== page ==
Gordon Tima v. Attorney General United States, No. 13-3935 (3d Cir. 2015)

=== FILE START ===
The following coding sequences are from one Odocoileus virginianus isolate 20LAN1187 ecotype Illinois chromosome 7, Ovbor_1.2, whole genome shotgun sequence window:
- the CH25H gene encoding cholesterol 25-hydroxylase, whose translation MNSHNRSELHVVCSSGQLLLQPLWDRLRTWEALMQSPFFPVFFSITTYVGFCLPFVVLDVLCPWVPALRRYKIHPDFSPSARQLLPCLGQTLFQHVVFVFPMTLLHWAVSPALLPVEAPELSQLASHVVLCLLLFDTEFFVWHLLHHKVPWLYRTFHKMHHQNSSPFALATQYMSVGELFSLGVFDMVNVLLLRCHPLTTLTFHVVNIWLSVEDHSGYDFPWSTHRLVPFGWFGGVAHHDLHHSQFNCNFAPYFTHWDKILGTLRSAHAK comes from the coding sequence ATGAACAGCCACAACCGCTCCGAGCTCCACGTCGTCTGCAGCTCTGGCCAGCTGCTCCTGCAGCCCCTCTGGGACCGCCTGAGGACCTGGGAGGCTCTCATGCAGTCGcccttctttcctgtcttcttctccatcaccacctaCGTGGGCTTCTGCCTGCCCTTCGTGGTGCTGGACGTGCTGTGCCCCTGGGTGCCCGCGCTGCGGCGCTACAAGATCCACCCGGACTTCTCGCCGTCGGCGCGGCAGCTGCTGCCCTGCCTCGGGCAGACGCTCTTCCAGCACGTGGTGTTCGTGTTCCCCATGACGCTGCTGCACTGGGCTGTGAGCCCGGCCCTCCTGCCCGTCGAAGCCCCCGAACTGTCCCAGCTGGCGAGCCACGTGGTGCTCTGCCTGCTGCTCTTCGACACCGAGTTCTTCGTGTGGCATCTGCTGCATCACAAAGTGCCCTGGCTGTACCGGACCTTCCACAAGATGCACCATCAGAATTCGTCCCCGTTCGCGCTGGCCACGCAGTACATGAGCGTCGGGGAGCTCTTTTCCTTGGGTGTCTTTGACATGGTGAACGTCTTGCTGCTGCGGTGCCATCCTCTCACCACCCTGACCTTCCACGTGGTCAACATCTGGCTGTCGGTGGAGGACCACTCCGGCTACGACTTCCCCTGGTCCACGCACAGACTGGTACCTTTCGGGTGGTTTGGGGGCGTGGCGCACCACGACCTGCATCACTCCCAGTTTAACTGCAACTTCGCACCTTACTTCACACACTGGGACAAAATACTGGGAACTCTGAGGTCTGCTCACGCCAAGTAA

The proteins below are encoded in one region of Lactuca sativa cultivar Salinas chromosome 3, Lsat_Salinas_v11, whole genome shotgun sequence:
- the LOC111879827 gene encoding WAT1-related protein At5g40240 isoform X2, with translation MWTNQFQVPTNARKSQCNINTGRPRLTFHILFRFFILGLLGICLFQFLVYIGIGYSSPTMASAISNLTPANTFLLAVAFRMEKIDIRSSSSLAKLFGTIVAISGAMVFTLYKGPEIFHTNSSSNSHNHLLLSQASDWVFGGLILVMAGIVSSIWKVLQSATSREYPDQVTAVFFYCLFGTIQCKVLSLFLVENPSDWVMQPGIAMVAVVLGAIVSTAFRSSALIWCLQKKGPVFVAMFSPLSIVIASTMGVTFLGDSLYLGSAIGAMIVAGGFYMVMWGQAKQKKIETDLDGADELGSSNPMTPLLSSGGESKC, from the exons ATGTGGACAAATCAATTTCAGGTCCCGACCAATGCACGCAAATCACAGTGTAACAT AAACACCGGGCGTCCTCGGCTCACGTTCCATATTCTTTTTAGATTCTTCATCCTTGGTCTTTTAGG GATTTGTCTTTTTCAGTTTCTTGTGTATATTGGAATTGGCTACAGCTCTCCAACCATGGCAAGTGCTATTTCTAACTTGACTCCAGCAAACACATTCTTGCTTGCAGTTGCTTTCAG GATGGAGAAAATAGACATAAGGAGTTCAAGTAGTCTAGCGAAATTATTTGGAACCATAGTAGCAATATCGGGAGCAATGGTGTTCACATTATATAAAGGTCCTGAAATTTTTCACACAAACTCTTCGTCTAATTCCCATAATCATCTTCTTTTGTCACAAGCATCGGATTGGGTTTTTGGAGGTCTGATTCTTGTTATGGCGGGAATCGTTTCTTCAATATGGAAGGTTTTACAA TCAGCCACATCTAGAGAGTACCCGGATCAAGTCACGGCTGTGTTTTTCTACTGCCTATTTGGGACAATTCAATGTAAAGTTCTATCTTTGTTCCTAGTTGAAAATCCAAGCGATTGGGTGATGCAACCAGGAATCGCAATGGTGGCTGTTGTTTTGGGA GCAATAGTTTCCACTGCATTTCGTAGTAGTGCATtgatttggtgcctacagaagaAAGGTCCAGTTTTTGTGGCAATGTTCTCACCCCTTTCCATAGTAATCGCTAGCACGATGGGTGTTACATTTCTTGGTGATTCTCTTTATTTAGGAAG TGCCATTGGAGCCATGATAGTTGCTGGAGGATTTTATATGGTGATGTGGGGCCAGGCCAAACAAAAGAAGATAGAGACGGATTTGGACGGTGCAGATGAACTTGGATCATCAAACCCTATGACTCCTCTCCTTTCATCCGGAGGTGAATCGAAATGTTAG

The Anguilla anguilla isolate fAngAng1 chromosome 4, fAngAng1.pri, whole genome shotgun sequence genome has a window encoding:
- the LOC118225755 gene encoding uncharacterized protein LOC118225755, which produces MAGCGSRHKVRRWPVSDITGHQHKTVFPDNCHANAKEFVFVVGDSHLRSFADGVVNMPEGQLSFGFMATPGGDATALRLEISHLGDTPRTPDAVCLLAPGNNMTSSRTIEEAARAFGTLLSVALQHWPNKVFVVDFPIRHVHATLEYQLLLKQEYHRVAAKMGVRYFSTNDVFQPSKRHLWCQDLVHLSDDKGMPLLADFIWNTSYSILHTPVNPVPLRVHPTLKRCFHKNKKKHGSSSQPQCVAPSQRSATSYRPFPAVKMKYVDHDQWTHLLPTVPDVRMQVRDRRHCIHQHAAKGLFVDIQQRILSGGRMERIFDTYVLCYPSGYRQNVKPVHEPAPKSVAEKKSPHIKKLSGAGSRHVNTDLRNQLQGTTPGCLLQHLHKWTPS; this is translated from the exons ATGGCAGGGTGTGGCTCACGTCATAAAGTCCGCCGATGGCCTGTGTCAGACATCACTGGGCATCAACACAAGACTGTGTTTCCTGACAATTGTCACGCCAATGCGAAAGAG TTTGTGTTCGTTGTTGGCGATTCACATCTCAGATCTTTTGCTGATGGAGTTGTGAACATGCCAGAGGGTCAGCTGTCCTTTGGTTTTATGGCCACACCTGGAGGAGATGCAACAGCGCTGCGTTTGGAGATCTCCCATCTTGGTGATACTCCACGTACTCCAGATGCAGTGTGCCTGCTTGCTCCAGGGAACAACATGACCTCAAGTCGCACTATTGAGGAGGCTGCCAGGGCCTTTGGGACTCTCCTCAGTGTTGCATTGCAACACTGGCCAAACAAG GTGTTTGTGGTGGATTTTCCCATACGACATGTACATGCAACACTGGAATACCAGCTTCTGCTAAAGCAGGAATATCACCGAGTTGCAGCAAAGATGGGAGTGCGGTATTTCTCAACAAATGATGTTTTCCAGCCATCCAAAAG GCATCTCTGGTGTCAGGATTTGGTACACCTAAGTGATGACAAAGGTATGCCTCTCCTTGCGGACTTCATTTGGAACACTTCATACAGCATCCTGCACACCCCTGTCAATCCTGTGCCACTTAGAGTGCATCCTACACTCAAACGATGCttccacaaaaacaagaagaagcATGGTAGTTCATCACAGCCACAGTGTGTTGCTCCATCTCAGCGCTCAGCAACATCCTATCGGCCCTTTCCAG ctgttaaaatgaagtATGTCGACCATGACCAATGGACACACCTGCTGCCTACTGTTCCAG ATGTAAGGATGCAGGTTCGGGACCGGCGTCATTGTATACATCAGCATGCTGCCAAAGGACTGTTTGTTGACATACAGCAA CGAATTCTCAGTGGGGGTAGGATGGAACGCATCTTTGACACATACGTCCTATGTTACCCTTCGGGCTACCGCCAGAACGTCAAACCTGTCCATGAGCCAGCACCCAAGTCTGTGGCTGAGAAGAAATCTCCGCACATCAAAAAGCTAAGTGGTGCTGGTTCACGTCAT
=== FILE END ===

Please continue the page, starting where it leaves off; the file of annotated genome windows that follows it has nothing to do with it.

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NOT PRECEDENTIAL UNITED STATES COURT OF APPEALS FOR THE THIRD CIRCUIT _____________ No. 13-3935 _____________ GORDON NDOK TIMA, Petitioner v. ATTORNEY GENERAL OF THE UNITED STATES OF AMERICA, Respondent _______________ On Petition for Review of an Order of the United States Department of Justice Board of Immigration Appeals (BIA 1:A072-378-036) Immigration Judge: Hon. Rosalind K. Malloy _______________ Submitted Under Third Circuit L.A.R. 34.1(a) March 19, 2015 Before: SMITH, JORDAN, and SLOVITER, Circuit Judges. (Opinion filed: March 24, 2015) _______________ OPINION _______________ JORDAN, Circuit Judge. Petitioner Gordon Ndok Tima, a native and citizen of Cameroon, seeks review of This disposition is not an opinion of the full court and, pursuant to I.O.P. 5.7, does not constitute binding precedent. an order of the Board of Immigration Appeals (“BIA”) denying his application for a waiver of inadmissibility under 8 U.S.C. § 1227(a)(1)(H). For the following reasons, we will grant his petition and remand the matter to the BIA for further proceedings. I. Background Tima was admitted to the United States in 1989 as a nonimmigrant student. On September 22, 1994, his status was adjusted to conditional permanent resident after he got married to Sandra Marr, a United States citizen. On July 3, 1995, Marr gave a sworn statement to the Immigration and Nationalization Service that her marriage to Tima was a sham entered into only so Tima could obtain United States citizenship. Later, Tima was charged by an information in the United States District Court for the Eastern District of Virginia with one count of making false statements concerning his marriage, in violation of 18 U.S.C. § 1001. In 1996, he pled guilty to that charge. As part of the plea, he admitted that the marriage was a sham. In early 1997, Tima and Marr divorced, and he married Florence Fomundam, who was then a citizen of Cameroon, but became a naturalized U.S. citizen in 2002. Tima and Fomundam have three children, all of whom are United States citizens. The Department of Homeland Security served Tima with a notice to appear in 2005 and, in 2008, filed it with the appropriate administrative agency.1 The notice to appear charged that Tima was removable pursuant to 8 U.S.C. § 1227 (a)(1)(G)(ii) for entering a marital agreement for the purpose of procuring admission as an immigrant (the 1 The 2005-2008 notice to appear was the third notice that the Department of Homeland Security served on Tima. It had previously served him with notices in 1996 and 1997, but had failed to file them. 2 “marriage fraud” charge), and pursuant to 8 U.S.C. § 1227(a)(2)(A)(i) because he was convicted of a crime involving moral turpitude (the “CIMT” charge), namely the false statement conviction stemming from the sham marriage. Tima denied his removability and sought a waiver of inadmissibility under 8 U.S.C. § 1227(a)(1)(H), which allows an alien who was inadmissible at the time of admission because he sought to procure an immigration benefit through fraud, but who is now related to a United States citizen, to seek a waiver of his removability. The government opposed the fraud waiver and, in 2010, filed an additional charge of removability, claiming that Tima was removable under 8 U.S.C. § 1227(a)(1)(D)(i) because his conditional permanent residence status was terminated automatically in 1996 when he failed to file a Form I-7512 and, further, that his status was terminated pursuant to a Notice of Termination issued in 2010 based on his criminal conviction. Tima admitted that he failed to file the Form I-751. The Immigration Judge (“IJ”) sustained the charges of removability based on marriage fraud and the failure to file an I-751 form. In a subsequent ruling, the IJ pretermitted Tima’s application for a fraud waiver and sustained the CIMT charge of removability. Tima argued at a later hearing that he was eligible for the fraud waiver. The IJ reconsidered her ruling in that regard and found Tima statutorily eligible for a waiver of the marriage-fraud charge of removability. The IJ, however, did not reach whether Tima’s application warranted a favorable exercise of discretion because the IJ 2 Form I-751 is a Petition to Remove the Conditions on Residence. The form must be filed within 90 days before the second anniversary of when an alien obtains conditional lawful permanent residence. Failure to file results in the automatic termination of permanent residence status. 8 C.F.R. §§ 1216.4(a)(1),(6). 3 decided that Tima remained removable based on his failure to file a Form I-751 and on the CIMT charge, which, according to the IJ, were two grounds for removal to which the fraud waiver did not extend. On appeal to the BIA, Tima disputed that the fraud waiver does not apply to the CIMT and Form I-751 charges of removability. He essentially argued that the waiver applies to all of the charges because they all emanate from a single instance of fraud. The BIA disagreed and upheld the IJ’s decision. It did not address whether the fraud waiver applies to the CIMT charge but concluded, as had the IJ, that Tima’s failure to file a Form I-751 terminated his lawful status and that he is not eligible for a fraud waiver for the resulting inadmissibility. Tima never challenged the finding that his marriage fraud conviction was a CIMT nor did he seek a waiver under 8 U.S.C. § 1182, which provides a discretionary remedy for an alien who has committed a CIMT and is otherwise removable but who is married to a United States citizen and whose removal would create an extreme hardship to the alien or his citizen-spouse. 8 U.S.C. § 1182(h). On August 27, 2013, the BIA dismissed Tima’s appeal and this timely petition for review followed. The government has moved to dismiss the petition for lack of jurisdiction based on a failure to exhaust administrative remedies. 4 II. Discussion3 A. Jurisdiction As a threshold matter, we consider the government’s challenge to our jurisdiction. See, e.g., Jahjaga v. Att’y Gen., 512 F.3d 80, 82 (3d Cir. 2008). We lack jurisdiction to review the denial of discretionary relief, including cancellation of removal, 8 U.S.C. § 1252(a)(2)(B)(i), but we may review “constitutional claims or questions of law raised upon a petition for review... .” Id. § 1252(a)(2)(D). Our jurisdiction in that respect is “narrowly circumscribed” in that it is limited to “colorable constitutional claims or questions of law.” Cospito v. Att’y Gen., 539 F.3d 166, 170 (3d Cir. 2008) (per curiam) (internal quotation marks and citation omitted). Tima presents four arguments in his brief: (1) the fraud waiver applies to the order of removal for failure to file a Form I-751 because that failure was related to his marriage fraud; (2) termination of status for failure to file a Form I-751 is related to removal for fraud when an alien is convicted of marriage fraud before the 2-year anniversary of conditional lawful permanent resident status, and an alien should not be required to file a meritless Form I-751 in order to be eligible for a fraud waiver; (3) the BIA erred in pretermitting his application for a fraud waiver because, if the waiver is granted with respect to the marriage fraud charge of removability, it must also operate to waive 3 The BIA had jurisdiction under 8 C.F.R. § 1003.1(b)(3); our jurisdiction pursuant to 8 U.S.C. § 1252(a)(1) is disputed and is addressed herein. We review the BIA’s legal conclusions de novo, subject to the principles outlined in Chevron v. Natural Resources Defense Council, 467 U.S. 837 (1984). Catwell v. Att’y Gen., 623 F.3d 199, 205 (3d Cir. 2010). There are no facts at issue. 5 removability for failure to file the Form I-751 and for the CIMT charge, as those charges directly result from the underlying fraud charge; and (4) the BIA erred in holding that his conditional permanent residence status terminated upon failing to file a Form I-751 because his status had already terminated when the Attorney General determined that he had committed marriage fraud. In its motion to dismiss, the government asserts that we should dismiss Tima’s petition for review for lack of jurisdiction because he never challenged his removability for committing a CIMT or sought a waiver under 8 U.S.C. § 1182(h). The government argues that Tima did not exhaust his administrative remedies and that the CIMT remains an independent basis for removal. That argument, however, is misplaced. As Tima notes in his response to the government’s motion, he sought a fraud waiver to the charge of removability for committing a CIMT under 8 U.S.C. § 1227(a)(1)(H). The question of whether the fraud waiver applies to the CIMT charge was therefore raised before the BIA and is properly before us. It is immaterial whether Tima challenged the CIMT determination or sought a waiver under Section 1182(h) because the overarching legal issue of whether a fraud waiver can extend to the CIMT charge and to the Form I-751 charge was preserved, as was Tima’s argument on the legal effect of his failure to file that form. Accordingly, we have jurisdiction. B. Grounds for Removal Turning to the merits of Tima’s arguments, there were, as we have noted, three asserted grounds for Tima’s removal: marriage fraud, failure to file the Form I-751, and committing a CIMT. The IJ and the BIA correctly noted that the marriage fraud charge 6 was subject to the fraud waiver provision, but concluded that the failure to file Form I751 and CIMT charge were not subject to that waiver. They thus did not reach the question of whether a discretionary waiver was appropriate. Tima asks us to extend the fraud waiver provision in § 1227(a)(1)(H) to reach his commission of a CIMT and his failure to file a Form I-751. First, we need not consider whether the Section 1227 waiver reaches the failure to file the Form I-751, however, because the BIA’s decision is infirm for another, perhaps dispositive, reason. The failure to file a Form I-751, under the facts of this case, cannot be understood to have the effect the government claims. Because Form I-751 must be filed within 90 days before the second anniversary of when an alien obtains conditional lawful permanent residence, Tima’s Form I-751 would have been due on or about ninety days prior to September 22, 1996. The form would have required Tima to declare, under penalty of perjury, that his marriage to Marr was not for the purposes of obtaining immigration benefits. Before the form was due, however, he had pled guilty to entering into a sham marriage to Marr to obtain immigration benefits. Thus, if he had submitted the Form I-751, he would have committed perjury. Notwithstanding those historical facts, the IJ and the BIA, relying on Garawan v. INS, 91 F.3d 1332 (9th Cir. 1996), held that Tima’s conditional permanent resident status automatically terminated when he failed to file that form. We reject the notion that Congress intended to suborn perjury or that any court intended to endorse such a reading of Section 1227(a)(1)(D)(i). While there may be circumstances where an alien is charged with marriage fraud and it is still appropriate for him to file a Form I-751, this is not such a case. Insofar as the IJ or the 7 BIA based the determination that Tima is removable on his failure to file a Form I-751, that conclusion cannot stand. As the Department of Homeland Security’s own lawyer effectively pointed out during a hearing before the IJ, that position is untenable. (See A.R. at 75 (“[A]n I-751 was not filed. … [A]nd logically one wouldn’t have been, he was convicted of marriage fraud.”).) Thus, the BIA on remand may not rely on Tima’s failure to file a Form I-751 as a basis for his removal, regardless of whether the fraud waiver in Section 1227(a)(1)(H) extends to that failure. We also decline to decide whether Section 1227(a)(1)(H)’s fraud waiver extends to the CIMT charge.4 The government argues that this claim remains unexhausted. But, as we have explained above, Tima did sufficiently exhaust it. The government is correct, however, that he has not exhausted the argument that he is eligible for a waiver under 4 A fraud waiver forgives both the entry fraud and all grounds for removal “directly resulting from such fraud or misrepresentation.” 8 U.S.C. § 1227(a)(1)(H). Specifically, Section 1227(a)(1)(H) provides, “The provisions of this paragraph relating to the removal of aliens … may, in the discretion of the Attorney General, be waived ... . A waiver of removal for fraud or misrepresentation granted under this subparagraph shall also operate to waive removal based on the grounds of inadmissibility directly resulting from such fraud or misrepresentation.” A number of our sister courts, relying on the first clause – “the provision of this paragraph” − have determined that the “resulting from” part of the fraud waiver provision, despite its unqualified language, only includes other grounds for removal that also happen to be contained in Section 1227(a)(1). See, e.g., Tagger v. Holder, 736 F.3d 886, 890 (9th Cir. 2013); Gourche v. Holder, 663 F.3d 882, 886-87 (7th Cir. 2011); see also Vasquez, 602 F.3d at 1011-12 (“First, § [1227(a)(1)(H)] provides that ‘the provisions of this paragraph relating to the removal of aliens within the United States on the ground that they were inadmissible at the time of admission as aliens described in the fraud provision may be waived.’ ‘This paragraph’ refers to § [1227(a)(1).]”) (emphasis and alterations omitted); Fayzullina v. Holder, No. 13-4335, 2015 WL 64641, at *8 (6th Cir. Jan. 6, 2015). Because we remand this case based on the erroneous ruling regarding Form I-751 and because that remand permits Tima to pursue an additional basis for relief on the CIMT charge, namely the Section 1182(h) waiver, we need not address this question, which could, if the BIA affords Tima discretionary relief under Section 1182(h), be wholly moot. 8 Section 1182(h) for the CIMT charge because he never raised it before the IJ or the BIA. Castro v. Att’y Gen., 671 F.3d 356, 365 (3d Cir. 2012) (exhaustion applies on an issueby-issue basis and the failure to exhaust one issue does not result in failure to exhaust another that was properly presented). We thus lack jurisdiction to consider the merits of eligibility for a waiver under that specific statutory subsection. Because we will grant Tima’s petition on a different basis and because we decline to reach the merits of the Section 1182(h) claim, the BIA will have an opportunity to consider it for the first time on remand, thus allowing Tima the chance to properly exhaust it. See Higgs v. Att’y Gen., 655 F.3d 333, 338 & n.5 (3d Cir. 2011) (“The [g]overnment also argues that the claim that [the petitioner] is not a Bahamian citizen is unexhausted because it was never presented to the IJ or the BIA at all. Because we decline to reach the merits of this claim, the Board will have an opportunity to consider it for the first time on remand, thus allowing [the petitioner] to properly exhaust this claim.”). In light of our conclusion as to the Form I-751 issue, if the BIA granted the Section 1182(h) waiver, it could render moot the question of whether § 1227(a)(1)(H) applies to the CIMT charge. III. Conclusion For the forgoing reasons, we will deny the government’s motion to dismiss, grant Tima’s petition, and remand this matter to the BIA for further proceedings consistent with this opinion. 9